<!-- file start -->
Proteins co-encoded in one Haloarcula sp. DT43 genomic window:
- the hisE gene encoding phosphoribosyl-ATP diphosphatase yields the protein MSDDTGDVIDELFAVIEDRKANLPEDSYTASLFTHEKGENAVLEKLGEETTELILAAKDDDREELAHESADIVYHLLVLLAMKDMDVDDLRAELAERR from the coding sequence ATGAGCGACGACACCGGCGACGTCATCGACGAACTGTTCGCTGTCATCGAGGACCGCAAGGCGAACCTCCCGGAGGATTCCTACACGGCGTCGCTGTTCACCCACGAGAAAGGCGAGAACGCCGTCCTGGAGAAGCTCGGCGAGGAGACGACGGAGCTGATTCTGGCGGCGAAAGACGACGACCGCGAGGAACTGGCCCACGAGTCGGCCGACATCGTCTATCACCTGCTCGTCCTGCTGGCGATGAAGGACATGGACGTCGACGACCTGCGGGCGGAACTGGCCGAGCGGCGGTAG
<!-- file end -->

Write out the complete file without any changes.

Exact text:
Proteins co-encoded in one Haloarcula sp. DT43 genomic window:
- the hisE gene encoding phosphoribosyl-ATP diphosphatase yields the protein MSDDTGDVIDELFAVIEDRKANLPEDSYTASLFTHEKGENAVLEKLGEETTELILAAKDDDREELAHESADIVYHLLVLLAMKDMDVDDLRAELAERR from the coding sequence ATGAGCGACGACACCGGCGACGTCATCGACGAACTGTTCGCTGTCATCGAGGACCGCAAGGCGAACCTCCCGGAGGATTCCTACACGGCGTCGCTGTTCACCCACGAGAAAGGCGAGAACGCCGTCCTGGAGAAGCTCGGCGAGGAGACGACGGAGCTGATTCTGGCGGCGAAAGACGACGACCGCGAGGAACTGGCCCACGAGTCGGCCGACATCGTCTATCACCTGCTCGTCCTGCTGGCGATGAAGGACATGGACGTCGACGACCTGCGGGCGGAACTGGCCGAGCGGCGGTAG